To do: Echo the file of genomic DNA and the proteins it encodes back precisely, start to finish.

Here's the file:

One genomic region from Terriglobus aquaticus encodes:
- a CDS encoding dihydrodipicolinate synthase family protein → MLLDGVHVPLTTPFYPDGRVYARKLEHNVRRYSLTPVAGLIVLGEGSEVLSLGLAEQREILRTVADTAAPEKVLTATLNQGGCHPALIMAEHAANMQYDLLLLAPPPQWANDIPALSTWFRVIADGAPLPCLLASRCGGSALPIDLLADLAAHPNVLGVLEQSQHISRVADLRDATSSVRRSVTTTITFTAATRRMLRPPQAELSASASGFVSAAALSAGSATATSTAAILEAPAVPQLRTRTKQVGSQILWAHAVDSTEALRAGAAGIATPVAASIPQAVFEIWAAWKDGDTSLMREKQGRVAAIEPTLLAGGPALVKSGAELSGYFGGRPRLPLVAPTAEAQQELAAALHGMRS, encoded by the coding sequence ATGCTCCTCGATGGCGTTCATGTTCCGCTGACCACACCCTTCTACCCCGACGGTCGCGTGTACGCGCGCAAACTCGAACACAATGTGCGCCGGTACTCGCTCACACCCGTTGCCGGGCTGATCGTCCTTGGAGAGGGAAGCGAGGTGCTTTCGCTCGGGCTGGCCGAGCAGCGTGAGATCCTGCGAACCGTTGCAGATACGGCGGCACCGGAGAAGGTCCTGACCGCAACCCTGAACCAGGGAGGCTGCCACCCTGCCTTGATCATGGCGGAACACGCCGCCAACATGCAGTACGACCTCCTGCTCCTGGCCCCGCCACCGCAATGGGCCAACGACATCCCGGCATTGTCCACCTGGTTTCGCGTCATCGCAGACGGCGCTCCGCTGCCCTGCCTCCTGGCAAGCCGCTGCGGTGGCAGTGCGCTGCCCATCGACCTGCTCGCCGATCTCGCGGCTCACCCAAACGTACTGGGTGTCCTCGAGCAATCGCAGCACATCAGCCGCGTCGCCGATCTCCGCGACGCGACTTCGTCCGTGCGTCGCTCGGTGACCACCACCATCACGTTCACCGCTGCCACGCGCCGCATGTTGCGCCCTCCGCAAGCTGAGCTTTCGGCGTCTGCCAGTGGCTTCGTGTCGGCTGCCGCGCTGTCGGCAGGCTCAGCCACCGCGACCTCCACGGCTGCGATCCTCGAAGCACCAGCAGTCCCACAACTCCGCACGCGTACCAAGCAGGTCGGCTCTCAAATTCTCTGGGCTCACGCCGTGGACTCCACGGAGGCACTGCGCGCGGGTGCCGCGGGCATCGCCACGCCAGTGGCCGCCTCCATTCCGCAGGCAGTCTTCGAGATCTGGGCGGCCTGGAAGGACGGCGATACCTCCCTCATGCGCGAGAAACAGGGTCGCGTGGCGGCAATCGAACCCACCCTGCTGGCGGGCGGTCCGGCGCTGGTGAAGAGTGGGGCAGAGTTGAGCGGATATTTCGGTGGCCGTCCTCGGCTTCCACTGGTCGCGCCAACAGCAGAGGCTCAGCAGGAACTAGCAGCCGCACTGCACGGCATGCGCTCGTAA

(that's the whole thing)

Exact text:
One genomic region from Terriglobus aquaticus encodes:
- a CDS encoding dihydrodipicolinate synthase family protein → MLLDGVHVPLTTPFYPDGRVYARKLEHNVRRYSLTPVAGLIVLGEGSEVLSLGLAEQREILRTVADTAAPEKVLTATLNQGGCHPALIMAEHAANMQYDLLLLAPPPQWANDIPALSTWFRVIADGAPLPCLLASRCGGSALPIDLLADLAAHPNVLGVLEQSQHISRVADLRDATSSVRRSVTTTITFTAATRRMLRPPQAELSASASGFVSAAALSAGSATATSTAAILEAPAVPQLRTRTKQVGSQILWAHAVDSTEALRAGAAGIATPVAASIPQAVFEIWAAWKDGDTSLMREKQGRVAAIEPTLLAGGPALVKSGAELSGYFGGRPRLPLVAPTAEAQQELAAALHGMRS, encoded by the coding sequence ATGCTCCTCGATGGCGTTCATGTTCCGCTGACCACACCCTTCTACCCCGACGGTCGCGTGTACGCGCGCAAACTCGAACACAATGTGCGCCGGTACTCGCTCACACCCGTTGCCGGGCTGATCGTCCTTGGAGAGGGAAGCGAGGTGCTTTCGCTCGGGCTGGCCGAGCAGCGTGAGATCCTGCGAACCGTTGCAGATACGGCGGCACCGGAGAAGGTCCTGACCGCAACCCTGAACCAGGGAGGCTGCCACCCTGCCTTGATCATGGCGGAACACGCCGCCAACATGCAGTACGACCTCCTGCTCCTGGCCCCGCCACCGCAATGGGCCAACGACATCCCGGCATTGTCCACCTGGTTTCGCGTCATCGCAGACGGCGCTCCGCTGCCCTGCCTCCTGGCAAGCCGCTGCGGTGGCAGTGCGCTGCCCATCGACCTGCTCGCCGATCTCGCGGCTCACCCAAACGTACTGGGTGTCCTCGAGCAATCGCAGCACATCAGCCGCGTCGCCGATCTCCGCGACGCGACTTCGTCCGTGCGTCGCTCGGTGACCACCACCATCACGTTCACCGCTGCCACGCGCCGCATGTTGCGCCCTCCGCAAGCTGAGCTTTCGGCGTCTGCCAGTGGCTTCGTGTCGGCTGCCGCGCTGTCGGCAGGCTCAGCCACCGCGACCTCCACGGCTGCGATCCTCGAAGCACCAGCAGTCCCACAACTCCGCACGCGTACCAAGCAGGTCGGCTCTCAAATTCTCTGGGCTCACGCCGTGGACTCCACGGAGGCACTGCGCGCGGGTGCCGCGGGCATCGCCACGCCAGTGGCCGCCTCCATTCCGCAGGCAGTCTTCGAGATCTGGGCGGCCTGGAAGGACGGCGATACCTCCCTCATGCGCGAGAAACAGGGTCGCGTGGCGGCAATCGAACCCACCCTGCTGGCGGGCGGTCCGGCGCTGGTGAAGAGTGGGGCAGAGTTGAGCGGATATTTCGGTGGCCGTCCTCGGCTTCCACTGGTCGCGCCAACAGCAGAGGCTCAGCAGGAACTAGCAGCCGCACTGCACGGCATGCGCTCGTAA